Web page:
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A virtual machine does not an application make; cloud applications need an array of services to function optimally. Comparing unit prices to assess changes in dynamics and competition is fraught with issues – just because VMs are becoming cheaper doesn't mean that applications, the real consumed entity in the cloud, are becoming cheaper, too. Other line items can quickly inflate the price tag.



The CPI now provides a basis for assessing changes in cloud pricing based on how an application is used, not just on point services. To evaluate a market as broad as cloud based purely on the prices of virtual machines and storage is foolhardy. The typical cloud provider doesn't just offer these basic services – it offers a range of services, including database, compute and SaaS. Each of these services has its own differentiated features, value propositions and pricing. Perhaps more importantly, the combination of services and their integration varies from provider to provider. So, although virtual machines are perhaps becoming more price-sensitive and less differentiated, that is not necessarily the case for all cloud services and all cloud providers. This is exactly why the CPI adopts a basket-of-goods approach. In a similar manner to inflation, which is based on a selection of groceries that a typical consumer might purchase each week, the CPI is essentially a number of baskets of goods that define the services needed to operate a number of typical applications.


Basket of Goods: Large Web Application
basketofgoodscpi

By defining standard specifications of typical applications, it's possible to measure changes in the typical price of real-life scenarios. The CPI should be used to provide a benchmark to aid planning and decision-making. Enterprises, service providers, vendors, investors and partners should use the CPI, alongside other data and experience, to assess the cost and value of the IaaS, PaaS and SaaS they offer and consume. Value is the key term here – cheaper is not necessarily better. More expensive solutions are likely to be better value if features, support and geography justify the additional expense.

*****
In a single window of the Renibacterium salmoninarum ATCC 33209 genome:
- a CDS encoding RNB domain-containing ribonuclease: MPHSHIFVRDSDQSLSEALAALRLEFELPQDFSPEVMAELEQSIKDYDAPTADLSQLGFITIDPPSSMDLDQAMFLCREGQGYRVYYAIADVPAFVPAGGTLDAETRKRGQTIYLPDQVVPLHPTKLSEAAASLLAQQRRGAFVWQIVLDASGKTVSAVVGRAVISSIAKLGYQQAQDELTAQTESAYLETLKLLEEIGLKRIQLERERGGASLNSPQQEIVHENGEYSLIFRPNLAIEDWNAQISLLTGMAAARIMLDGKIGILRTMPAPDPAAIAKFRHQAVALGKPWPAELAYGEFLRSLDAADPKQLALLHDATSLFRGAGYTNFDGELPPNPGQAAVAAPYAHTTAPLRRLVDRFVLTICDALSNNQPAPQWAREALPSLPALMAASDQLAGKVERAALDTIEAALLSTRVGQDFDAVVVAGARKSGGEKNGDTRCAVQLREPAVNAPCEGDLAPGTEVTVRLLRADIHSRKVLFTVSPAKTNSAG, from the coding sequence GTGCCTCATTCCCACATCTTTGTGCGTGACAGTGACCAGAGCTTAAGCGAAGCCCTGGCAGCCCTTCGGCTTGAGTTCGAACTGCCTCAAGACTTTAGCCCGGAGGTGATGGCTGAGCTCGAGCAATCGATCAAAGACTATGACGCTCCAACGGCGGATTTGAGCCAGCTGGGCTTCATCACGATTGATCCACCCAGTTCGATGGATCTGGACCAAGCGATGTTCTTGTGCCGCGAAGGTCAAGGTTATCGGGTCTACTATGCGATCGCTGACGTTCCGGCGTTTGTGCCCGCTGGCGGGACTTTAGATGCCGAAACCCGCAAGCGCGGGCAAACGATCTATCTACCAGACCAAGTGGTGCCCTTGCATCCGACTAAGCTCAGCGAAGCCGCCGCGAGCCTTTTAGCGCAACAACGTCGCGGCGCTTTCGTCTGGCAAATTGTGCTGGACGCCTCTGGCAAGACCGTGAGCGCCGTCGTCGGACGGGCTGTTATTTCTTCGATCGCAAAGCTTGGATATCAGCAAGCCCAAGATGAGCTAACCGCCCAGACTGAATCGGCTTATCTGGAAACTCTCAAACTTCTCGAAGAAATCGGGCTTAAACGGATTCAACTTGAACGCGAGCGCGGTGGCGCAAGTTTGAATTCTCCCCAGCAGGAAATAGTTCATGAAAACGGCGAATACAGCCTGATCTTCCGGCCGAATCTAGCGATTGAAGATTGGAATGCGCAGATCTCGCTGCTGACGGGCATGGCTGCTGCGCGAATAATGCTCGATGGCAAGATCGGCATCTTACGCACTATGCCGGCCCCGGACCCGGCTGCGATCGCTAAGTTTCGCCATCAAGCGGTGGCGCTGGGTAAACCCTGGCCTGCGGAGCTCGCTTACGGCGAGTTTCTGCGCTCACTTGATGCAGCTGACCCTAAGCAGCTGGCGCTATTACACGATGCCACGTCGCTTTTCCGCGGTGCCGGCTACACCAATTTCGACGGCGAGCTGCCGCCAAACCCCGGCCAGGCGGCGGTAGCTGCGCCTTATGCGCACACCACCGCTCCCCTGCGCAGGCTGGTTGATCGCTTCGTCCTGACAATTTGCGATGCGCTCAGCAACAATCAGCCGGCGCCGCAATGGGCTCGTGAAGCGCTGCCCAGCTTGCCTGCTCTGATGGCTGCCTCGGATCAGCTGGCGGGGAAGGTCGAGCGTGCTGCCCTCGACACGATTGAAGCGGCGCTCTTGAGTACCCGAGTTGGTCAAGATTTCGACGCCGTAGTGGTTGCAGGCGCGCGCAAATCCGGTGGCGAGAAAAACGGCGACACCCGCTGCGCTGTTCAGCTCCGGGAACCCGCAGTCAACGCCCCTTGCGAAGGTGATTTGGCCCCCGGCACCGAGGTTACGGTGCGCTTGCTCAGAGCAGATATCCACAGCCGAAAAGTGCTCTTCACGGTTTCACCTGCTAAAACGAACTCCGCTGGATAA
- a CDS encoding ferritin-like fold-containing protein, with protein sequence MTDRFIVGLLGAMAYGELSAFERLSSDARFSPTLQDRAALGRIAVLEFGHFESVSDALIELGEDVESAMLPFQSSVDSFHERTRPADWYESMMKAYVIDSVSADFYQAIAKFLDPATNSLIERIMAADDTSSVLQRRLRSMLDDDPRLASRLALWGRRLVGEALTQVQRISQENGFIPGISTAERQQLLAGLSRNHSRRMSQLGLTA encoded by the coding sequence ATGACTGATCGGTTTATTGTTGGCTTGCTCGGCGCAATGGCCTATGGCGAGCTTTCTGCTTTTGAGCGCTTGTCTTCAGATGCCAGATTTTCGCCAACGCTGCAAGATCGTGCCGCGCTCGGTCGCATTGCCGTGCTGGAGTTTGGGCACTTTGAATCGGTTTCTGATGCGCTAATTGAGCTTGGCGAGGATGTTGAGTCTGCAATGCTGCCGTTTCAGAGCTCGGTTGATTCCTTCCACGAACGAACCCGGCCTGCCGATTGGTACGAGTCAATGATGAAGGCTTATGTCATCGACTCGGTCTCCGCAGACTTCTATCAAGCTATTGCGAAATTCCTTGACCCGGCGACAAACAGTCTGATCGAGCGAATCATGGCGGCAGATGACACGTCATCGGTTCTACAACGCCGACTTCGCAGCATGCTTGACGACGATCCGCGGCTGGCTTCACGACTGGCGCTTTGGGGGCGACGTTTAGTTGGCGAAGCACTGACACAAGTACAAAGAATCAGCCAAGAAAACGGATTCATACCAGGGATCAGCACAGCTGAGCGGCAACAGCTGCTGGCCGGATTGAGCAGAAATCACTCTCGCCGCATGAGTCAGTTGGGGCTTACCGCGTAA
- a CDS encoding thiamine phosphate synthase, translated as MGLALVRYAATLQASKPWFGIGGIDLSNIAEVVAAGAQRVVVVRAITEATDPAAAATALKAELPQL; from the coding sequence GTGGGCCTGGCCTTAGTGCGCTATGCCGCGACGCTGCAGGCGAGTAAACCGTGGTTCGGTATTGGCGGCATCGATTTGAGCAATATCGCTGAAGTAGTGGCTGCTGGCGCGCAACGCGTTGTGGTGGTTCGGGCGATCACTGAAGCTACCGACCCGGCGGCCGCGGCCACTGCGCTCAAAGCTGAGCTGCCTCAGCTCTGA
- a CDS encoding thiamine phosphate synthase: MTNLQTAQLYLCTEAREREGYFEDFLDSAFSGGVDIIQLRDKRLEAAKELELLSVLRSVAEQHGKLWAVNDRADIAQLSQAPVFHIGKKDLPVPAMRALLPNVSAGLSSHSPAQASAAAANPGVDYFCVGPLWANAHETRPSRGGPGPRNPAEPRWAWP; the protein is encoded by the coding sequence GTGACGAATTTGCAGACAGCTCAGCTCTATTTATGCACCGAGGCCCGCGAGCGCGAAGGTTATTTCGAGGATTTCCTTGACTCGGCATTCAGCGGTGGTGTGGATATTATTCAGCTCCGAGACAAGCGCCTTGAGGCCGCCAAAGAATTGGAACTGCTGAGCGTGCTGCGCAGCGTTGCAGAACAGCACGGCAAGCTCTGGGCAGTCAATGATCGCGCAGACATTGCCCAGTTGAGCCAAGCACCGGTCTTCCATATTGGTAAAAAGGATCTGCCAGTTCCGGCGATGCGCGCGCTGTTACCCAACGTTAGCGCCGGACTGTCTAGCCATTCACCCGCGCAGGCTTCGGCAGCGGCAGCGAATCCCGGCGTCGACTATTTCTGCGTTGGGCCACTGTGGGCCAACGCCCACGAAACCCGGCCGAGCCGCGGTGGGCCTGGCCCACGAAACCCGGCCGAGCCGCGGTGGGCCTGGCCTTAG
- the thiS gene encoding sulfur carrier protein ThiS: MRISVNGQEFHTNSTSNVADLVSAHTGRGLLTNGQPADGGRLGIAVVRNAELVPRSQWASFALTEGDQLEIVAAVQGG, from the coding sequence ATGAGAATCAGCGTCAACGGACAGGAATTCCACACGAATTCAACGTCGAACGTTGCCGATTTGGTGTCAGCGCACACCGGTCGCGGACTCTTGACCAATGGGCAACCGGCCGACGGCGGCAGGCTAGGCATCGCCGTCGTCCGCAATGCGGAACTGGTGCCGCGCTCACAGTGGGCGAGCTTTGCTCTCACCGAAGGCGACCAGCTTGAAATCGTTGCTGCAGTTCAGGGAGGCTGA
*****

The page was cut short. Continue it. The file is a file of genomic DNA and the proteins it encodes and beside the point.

To calculate the CPI, we use a weighted average based on market share. To capture the total cost of hosting our specifications from a range of providers, we seek quotations and derive estimates using online pricing. Providers are asked to submit quotations that deliver as close as possible a match to our required specification, using their cheapest US datacenter. Each total cost is multiplied by that provider's market-share percentage to produce a provider-weighted cost. Market share data is obtained from 451 Research’s Market Monitor service. The weighted costs are then added together and divided by the total market share represented by all providers. In other words:

CPI math
where for provider i of n providers, si is market share ratio and pi is the market price.

The equation gives us a value that is an approximate representation of the average price an end user would pay per hour for running that application across that percentage of the market. It is not possible to achieve 100% coverage of the market because providers will leave and enter the market, and many providers choose not to disclose their pricing. However, because the prices of our baskets are based on the largest providers able to contribute, it is highly likely those not included are outliers in the landscape with a relatively small impact. Furthermore, many providers surveyed were unable to deliver to our specification (particularly with regard to our large Web application).


 

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